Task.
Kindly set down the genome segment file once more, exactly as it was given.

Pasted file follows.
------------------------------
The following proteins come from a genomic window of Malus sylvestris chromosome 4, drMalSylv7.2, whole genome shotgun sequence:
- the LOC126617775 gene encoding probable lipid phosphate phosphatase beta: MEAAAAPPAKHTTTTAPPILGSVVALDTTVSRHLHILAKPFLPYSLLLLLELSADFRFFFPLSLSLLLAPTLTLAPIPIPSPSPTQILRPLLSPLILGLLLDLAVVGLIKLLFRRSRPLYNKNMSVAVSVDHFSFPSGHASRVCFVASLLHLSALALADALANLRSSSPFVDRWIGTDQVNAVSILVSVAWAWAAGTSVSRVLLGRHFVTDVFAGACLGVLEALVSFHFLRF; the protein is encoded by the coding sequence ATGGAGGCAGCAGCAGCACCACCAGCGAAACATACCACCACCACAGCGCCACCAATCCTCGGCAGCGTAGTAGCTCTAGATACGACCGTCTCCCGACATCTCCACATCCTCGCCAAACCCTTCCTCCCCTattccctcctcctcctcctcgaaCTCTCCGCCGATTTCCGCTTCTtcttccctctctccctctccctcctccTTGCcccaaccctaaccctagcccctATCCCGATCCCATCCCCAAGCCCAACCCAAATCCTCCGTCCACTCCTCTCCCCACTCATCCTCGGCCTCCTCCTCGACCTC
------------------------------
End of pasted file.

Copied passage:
The following proteins come from a genomic window of Malus sylvestris chromosome 4, drMalSylv7.2, whole genome shotgun sequence:
- the LOC126617775 gene encoding probable lipid phosphate phosphatase beta: MEAAAAPPAKHTTTTAPPILGSVVALDTTVSRHLHILAKPFLPYSLLLLLELSADFRFFFPLSLSLLLAPTLTLAPIPIPSPSPTQILRPLLSPLILGLLLDLAVVGLIKLLFRRSRPLYNKNMSVAVSVDHFSFPSGHASRVCFVASLLHLSALALADALANLRSSSPFVDRWIGTDQVNAVSILVSVAWAWAAGTSVSRVLLGRHFVTDVFAGACLGVLEALVSFHFLRF; the protein is encoded by the coding sequence ATGGAGGCAGCAGCAGCACCACCAGCGAAACATACCACCACCACAGCGCCACCAATCCTCGGCAGCGTAGTAGCTCTAGATACGACCGTCTCCCGACATCTCCACATCCTCGCCAAACCCTTCCTCCCCTattccctcctcctcctcctcgaaCTCTCCGCCGATTTCCGCTTCTtcttccctctctccctctccctcctccTTGCcccaaccctaaccctagcccctATCCCGATCCCATCCCCAAGCCCAACCCAAATCCTCCGTCCACTCCTCTCCCCACTCATCCTCGGCCTCCTCCTCGACCTC